Avalanches are a rapid flow of snow down a slope, from either natural triggers or human activity. Typically occurring in mountainous terrain, an avalanche can mix air and water with the descending snow. Powerful avalanches have the capability to entrain ice, rocks, trees, and other material on the slope. Avalanches are primarily composed of flowing snow, and are distinct from mudslides and rock slides. In mountainous terrain avalanches are among the most serious objective hazards to life and property, with their destructive capability resulting from their potential to carry an enormous mass of snow rapidly over large distances.Thus alpine lovers learn how to read nature’s clues to assess the likelihood of an avalanche. In fact, avalanches are measured in terms of the risk of an impending avalanche.
How to Assess the Risk of an Avalanche?
Assessing avalanche risk is no simple matter. It involves a complex judgment process based on expert forecasts, personal experience and up-to-the minute weather changes. Among the numerous variables that go into assessing a terrain for avalanches are slope steepness, wind speed, wind direction, current temperatures, humidity, weather pattern history, snowfall, snowpack stability, exposure to sun, timeframe and route choice. Moreover, these variables can change weekly or even hourly, and differences in snowpack stability can exist in close proximity.
Utilizing Alpine Experts to Measure Risk
To measure the risk of an avalanche, avalanche bulletins are issued by alpine experts worldwide to provide information on snowpack conditions, weather conditions, concerns for the day, travel advice and avalanche activity. Also known as avalanche advisories or avalanche forecasts, these bulletins include danger ratings based on a five-level international avalanche danger scale that is used all over the world. The five danger levels are low, moderate, considerable, high and extreme. Each level includes travel advice as well as a description of avalanche probability, distribution and trigger.
For example, at the low level, natural and human-triggered avalanches are unlikely and travel is deemed generally safe. At the considerable level, natural and human-triggered avalanches are possible. Travel caution is advised in these areas. At the far end of the scale, at the extreme danger level, widespread avalanches are certain, and travel in this terrain is to be avoided.
The danger scale, however, provides only an overall guide and must be supplemented by real-time evaluation of conditions found on the ground. At least four factors should be assessed in order to measure the risk of an avalanche. The first is slope angles (steepness). Most avalanches occur on intermediate slopes of 35 to 45 degrees, the very slopes frequented by skiers and snowboarders. However even mild slopes can pose a danger if they are connected to steeper terrain above.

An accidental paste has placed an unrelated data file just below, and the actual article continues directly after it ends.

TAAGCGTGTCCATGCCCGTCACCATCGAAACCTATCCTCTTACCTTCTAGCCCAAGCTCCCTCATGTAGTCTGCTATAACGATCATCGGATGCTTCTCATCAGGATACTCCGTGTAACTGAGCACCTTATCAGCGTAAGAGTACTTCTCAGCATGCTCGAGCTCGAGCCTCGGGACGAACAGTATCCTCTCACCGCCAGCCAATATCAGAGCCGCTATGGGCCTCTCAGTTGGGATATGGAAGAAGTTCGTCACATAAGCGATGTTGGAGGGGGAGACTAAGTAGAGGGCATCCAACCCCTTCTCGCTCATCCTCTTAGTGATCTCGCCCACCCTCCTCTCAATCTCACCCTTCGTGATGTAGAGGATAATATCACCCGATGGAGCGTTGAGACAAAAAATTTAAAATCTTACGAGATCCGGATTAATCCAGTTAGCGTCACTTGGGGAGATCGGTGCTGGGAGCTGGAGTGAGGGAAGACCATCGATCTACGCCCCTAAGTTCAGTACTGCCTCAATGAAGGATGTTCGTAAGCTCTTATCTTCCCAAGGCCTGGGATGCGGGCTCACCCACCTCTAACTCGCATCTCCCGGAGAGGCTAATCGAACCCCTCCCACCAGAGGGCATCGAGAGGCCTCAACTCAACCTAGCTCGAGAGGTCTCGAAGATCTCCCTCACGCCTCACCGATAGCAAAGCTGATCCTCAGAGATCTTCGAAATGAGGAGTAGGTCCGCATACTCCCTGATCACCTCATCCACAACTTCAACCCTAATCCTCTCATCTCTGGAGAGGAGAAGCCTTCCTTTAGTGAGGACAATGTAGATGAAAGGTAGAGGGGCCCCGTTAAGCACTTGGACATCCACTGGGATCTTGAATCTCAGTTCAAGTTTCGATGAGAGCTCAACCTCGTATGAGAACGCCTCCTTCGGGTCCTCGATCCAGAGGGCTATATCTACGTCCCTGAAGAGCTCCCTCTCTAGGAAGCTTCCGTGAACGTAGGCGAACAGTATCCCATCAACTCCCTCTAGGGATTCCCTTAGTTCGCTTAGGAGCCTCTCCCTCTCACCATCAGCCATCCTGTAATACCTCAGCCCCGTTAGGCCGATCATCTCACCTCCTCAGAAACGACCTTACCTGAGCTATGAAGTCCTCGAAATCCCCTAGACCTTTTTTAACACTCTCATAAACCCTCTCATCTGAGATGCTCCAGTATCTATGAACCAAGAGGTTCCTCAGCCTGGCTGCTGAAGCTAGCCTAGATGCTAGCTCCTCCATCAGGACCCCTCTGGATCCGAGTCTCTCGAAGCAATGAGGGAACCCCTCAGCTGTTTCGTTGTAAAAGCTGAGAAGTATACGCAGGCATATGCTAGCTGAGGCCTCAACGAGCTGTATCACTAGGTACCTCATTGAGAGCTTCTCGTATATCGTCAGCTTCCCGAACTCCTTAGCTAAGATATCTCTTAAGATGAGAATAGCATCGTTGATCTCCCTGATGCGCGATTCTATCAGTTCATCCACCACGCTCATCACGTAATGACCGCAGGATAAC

The second is tender spots or stress-concentrated areas, which include sudden increases in slope angle, windy areas, rollovers and thin spots.
Slope anchors include branches, logs or rocks protruding from the snow that help hold snowpacks in place, making them less likely to slide than those sitting on smooth surfaces.
Finally, shady, north-facing slopes produce more avalanches in the winter, while south, sun-facing slopes produce wet avalanches in the spring. Areas receiving moderate amounts of sunlight are the most stable.
Werner Munter’s 3×3 Filter and Reduction Method
In Europe, alternative ways to measure an avalanche were created by Werner Munter. Munter’s Elementary Reduction Method is geared to facilitate making a quick decision and entails avoiding certain slope angles based on the the avalanche forecast. For example, a moderate danger level means no travel on slopes steeper than 40 degrees, and a considerable danger level means no travel on slopes steeper than 35 degrees, and so on.
Munter is best known for his 3×3 Filter and Reduction Method, which calculates whether a forecasted danger level can be reasonably reduced by evaluating it from three vantage points: regional, local, and slope. The actual formula is: Danger/Reduction = Risk.
Finally, alpine recreationists can use the Red/Green Light method to assess the likelihood of an avalanche hazard. This process takes into consideration the interrelationship between four key factors: terrain, weather, snowpack and human. Each factor is thought of as a red, green or yellow light, according to the following hazard level symbols: G for green light means go; Y for yellow light means caution, potential danger; R for red light means stop, danger. Experts recommend that an extra level of caution be added for the unknown.